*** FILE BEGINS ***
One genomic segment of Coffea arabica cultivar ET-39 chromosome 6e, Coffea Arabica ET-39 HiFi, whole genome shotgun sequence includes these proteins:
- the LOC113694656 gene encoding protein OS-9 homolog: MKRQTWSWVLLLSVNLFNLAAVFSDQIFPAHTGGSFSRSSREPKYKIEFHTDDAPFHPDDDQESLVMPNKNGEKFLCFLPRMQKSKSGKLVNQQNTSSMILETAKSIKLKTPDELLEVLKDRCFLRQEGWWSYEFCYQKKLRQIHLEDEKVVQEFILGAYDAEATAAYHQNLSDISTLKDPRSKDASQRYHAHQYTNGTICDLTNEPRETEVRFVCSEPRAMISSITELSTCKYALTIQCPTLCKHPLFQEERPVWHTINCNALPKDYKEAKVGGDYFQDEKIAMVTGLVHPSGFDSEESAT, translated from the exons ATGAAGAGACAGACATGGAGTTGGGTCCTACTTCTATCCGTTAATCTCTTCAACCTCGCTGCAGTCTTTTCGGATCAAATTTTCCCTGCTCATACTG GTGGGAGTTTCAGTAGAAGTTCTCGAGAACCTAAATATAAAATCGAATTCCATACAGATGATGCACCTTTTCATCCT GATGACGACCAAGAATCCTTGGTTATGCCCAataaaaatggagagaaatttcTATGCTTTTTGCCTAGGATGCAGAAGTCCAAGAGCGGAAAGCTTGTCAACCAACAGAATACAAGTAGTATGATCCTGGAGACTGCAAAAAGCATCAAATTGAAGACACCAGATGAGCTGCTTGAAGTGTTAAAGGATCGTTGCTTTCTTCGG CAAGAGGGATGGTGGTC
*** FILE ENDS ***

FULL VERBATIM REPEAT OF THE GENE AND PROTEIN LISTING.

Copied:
One genomic segment of Coffea arabica cultivar ET-39 chromosome 6e, Coffea Arabica ET-39 HiFi, whole genome shotgun sequence includes these proteins:
- the LOC113694656 gene encoding protein OS-9 homolog: MKRQTWSWVLLLSVNLFNLAAVFSDQIFPAHTGGSFSRSSREPKYKIEFHTDDAPFHPDDDQESLVMPNKNGEKFLCFLPRMQKSKSGKLVNQQNTSSMILETAKSIKLKTPDELLEVLKDRCFLRQEGWWSYEFCYQKKLRQIHLEDEKVVQEFILGAYDAEATAAYHQNLSDISTLKDPRSKDASQRYHAHQYTNGTICDLTNEPRETEVRFVCSEPRAMISSITELSTCKYALTIQCPTLCKHPLFQEERPVWHTINCNALPKDYKEAKVGGDYFQDEKIAMVTGLVHPSGFDSEESAT, translated from the exons ATGAAGAGACAGACATGGAGTTGGGTCCTACTTCTATCCGTTAATCTCTTCAACCTCGCTGCAGTCTTTTCGGATCAAATTTTCCCTGCTCATACTG GTGGGAGTTTCAGTAGAAGTTCTCGAGAACCTAAATATAAAATCGAATTCCATACAGATGATGCACCTTTTCATCCT GATGACGACCAAGAATCCTTGGTTATGCCCAataaaaatggagagaaatttcTATGCTTTTTGCCTAGGATGCAGAAGTCCAAGAGCGGAAAGCTTGTCAACCAACAGAATACAAGTAGTATGATCCTGGAGACTGCAAAAAGCATCAAATTGAAGACACCAGATGAGCTGCTTGAAGTGTTAAAGGATCGTTGCTTTCTTCGG CAAGAGGGATGGTGGTC